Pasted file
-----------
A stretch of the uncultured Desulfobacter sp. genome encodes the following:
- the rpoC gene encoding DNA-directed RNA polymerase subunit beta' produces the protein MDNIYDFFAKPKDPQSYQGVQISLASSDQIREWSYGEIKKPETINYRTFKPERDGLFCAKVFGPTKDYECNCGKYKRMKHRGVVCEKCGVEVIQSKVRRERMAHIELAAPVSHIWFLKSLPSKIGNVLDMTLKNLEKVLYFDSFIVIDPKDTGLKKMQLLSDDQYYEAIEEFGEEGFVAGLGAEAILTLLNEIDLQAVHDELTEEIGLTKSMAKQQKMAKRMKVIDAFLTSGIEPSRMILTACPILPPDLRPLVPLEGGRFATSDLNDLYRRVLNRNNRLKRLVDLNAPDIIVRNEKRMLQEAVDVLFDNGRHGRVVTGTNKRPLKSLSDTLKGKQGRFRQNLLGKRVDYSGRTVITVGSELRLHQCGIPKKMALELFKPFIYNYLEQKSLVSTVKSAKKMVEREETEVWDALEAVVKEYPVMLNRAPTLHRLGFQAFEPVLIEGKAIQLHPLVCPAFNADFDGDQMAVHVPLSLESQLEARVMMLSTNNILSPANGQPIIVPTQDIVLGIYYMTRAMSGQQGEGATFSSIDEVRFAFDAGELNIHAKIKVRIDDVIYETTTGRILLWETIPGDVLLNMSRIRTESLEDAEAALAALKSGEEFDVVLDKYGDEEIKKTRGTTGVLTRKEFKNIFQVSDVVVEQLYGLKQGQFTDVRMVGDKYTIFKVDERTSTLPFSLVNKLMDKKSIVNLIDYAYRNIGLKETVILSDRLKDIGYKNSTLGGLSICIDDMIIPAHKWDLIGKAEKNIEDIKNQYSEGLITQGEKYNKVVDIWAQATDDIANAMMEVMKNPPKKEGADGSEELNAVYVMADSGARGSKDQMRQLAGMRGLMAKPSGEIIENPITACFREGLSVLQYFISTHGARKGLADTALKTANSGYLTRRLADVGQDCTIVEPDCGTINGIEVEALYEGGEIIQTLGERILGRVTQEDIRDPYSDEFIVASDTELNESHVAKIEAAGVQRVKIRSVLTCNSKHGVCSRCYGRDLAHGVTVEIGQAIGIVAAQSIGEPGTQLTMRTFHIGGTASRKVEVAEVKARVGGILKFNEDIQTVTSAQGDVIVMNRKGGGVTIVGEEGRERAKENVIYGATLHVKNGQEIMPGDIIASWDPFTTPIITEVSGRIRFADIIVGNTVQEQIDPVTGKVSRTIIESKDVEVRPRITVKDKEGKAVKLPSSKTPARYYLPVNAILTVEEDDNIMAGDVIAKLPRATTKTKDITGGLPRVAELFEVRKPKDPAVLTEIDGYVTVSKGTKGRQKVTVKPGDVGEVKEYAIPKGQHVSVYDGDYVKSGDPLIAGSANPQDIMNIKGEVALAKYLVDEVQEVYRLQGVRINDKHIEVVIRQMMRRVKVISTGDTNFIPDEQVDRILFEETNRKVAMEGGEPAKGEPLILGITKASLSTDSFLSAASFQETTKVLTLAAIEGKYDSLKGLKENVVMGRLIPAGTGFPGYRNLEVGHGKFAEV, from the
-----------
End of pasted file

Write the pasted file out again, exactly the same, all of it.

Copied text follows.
A stretch of the uncultured Desulfobacter sp. genome encodes the following:
- the rpoC gene encoding DNA-directed RNA polymerase subunit beta' produces the protein MDNIYDFFAKPKDPQSYQGVQISLASSDQIREWSYGEIKKPETINYRTFKPERDGLFCAKVFGPTKDYECNCGKYKRMKHRGVVCEKCGVEVIQSKVRRERMAHIELAAPVSHIWFLKSLPSKIGNVLDMTLKNLEKVLYFDSFIVIDPKDTGLKKMQLLSDDQYYEAIEEFGEEGFVAGLGAEAILTLLNEIDLQAVHDELTEEIGLTKSMAKQQKMAKRMKVIDAFLTSGIEPSRMILTACPILPPDLRPLVPLEGGRFATSDLNDLYRRVLNRNNRLKRLVDLNAPDIIVRNEKRMLQEAVDVLFDNGRHGRVVTGTNKRPLKSLSDTLKGKQGRFRQNLLGKRVDYSGRTVITVGSELRLHQCGIPKKMALELFKPFIYNYLEQKSLVSTVKSAKKMVEREETEVWDALEAVVKEYPVMLNRAPTLHRLGFQAFEPVLIEGKAIQLHPLVCPAFNADFDGDQMAVHVPLSLESQLEARVMMLSTNNILSPANGQPIIVPTQDIVLGIYYMTRAMSGQQGEGATFSSIDEVRFAFDAGELNIHAKIKVRIDDVIYETTTGRILLWETIPGDVLLNMSRIRTESLEDAEAALAALKSGEEFDVVLDKYGDEEIKKTRGTTGVLTRKEFKNIFQVSDVVVEQLYGLKQGQFTDVRMVGDKYTIFKVDERTSTLPFSLVNKLMDKKSIVNLIDYAYRNIGLKETVILSDRLKDIGYKNSTLGGLSICIDDMIIPAHKWDLIGKAEKNIEDIKNQYSEGLITQGEKYNKVVDIWAQATDDIANAMMEVMKNPPKKEGADGSEELNAVYVMADSGARGSKDQMRQLAGMRGLMAKPSGEIIENPITACFREGLSVLQYFISTHGARKGLADTALKTANSGYLTRRLADVGQDCTIVEPDCGTINGIEVEALYEGGEIIQTLGERILGRVTQEDIRDPYSDEFIVASDTELNESHVAKIEAAGVQRVKIRSVLTCNSKHGVCSRCYGRDLAHGVTVEIGQAIGIVAAQSIGEPGTQLTMRTFHIGGTASRKVEVAEVKARVGGILKFNEDIQTVTSAQGDVIVMNRKGGGVTIVGEEGRERAKENVIYGATLHVKNGQEIMPGDIIASWDPFTTPIITEVSGRIRFADIIVGNTVQEQIDPVTGKVSRTIIESKDVEVRPRITVKDKEGKAVKLPSSKTPARYYLPVNAILTVEEDDNIMAGDVIAKLPRATTKTKDITGGLPRVAELFEVRKPKDPAVLTEIDGYVTVSKGTKGRQKVTVKPGDVGEVKEYAIPKGQHVSVYDGDYVKSGDPLIAGSANPQDIMNIKGEVALAKYLVDEVQEVYRLQGVRINDKHIEVVIRQMMRRVKVISTGDTNFIPDEQVDRILFEETNRKVAMEGGEPAKGEPLILGITKASLSTDSFLSAASFQETTKVLTLAAIEGKYDSLKGLKENVVMGRLIPAGTGFPGYRNLEVGHGKFAEV, from the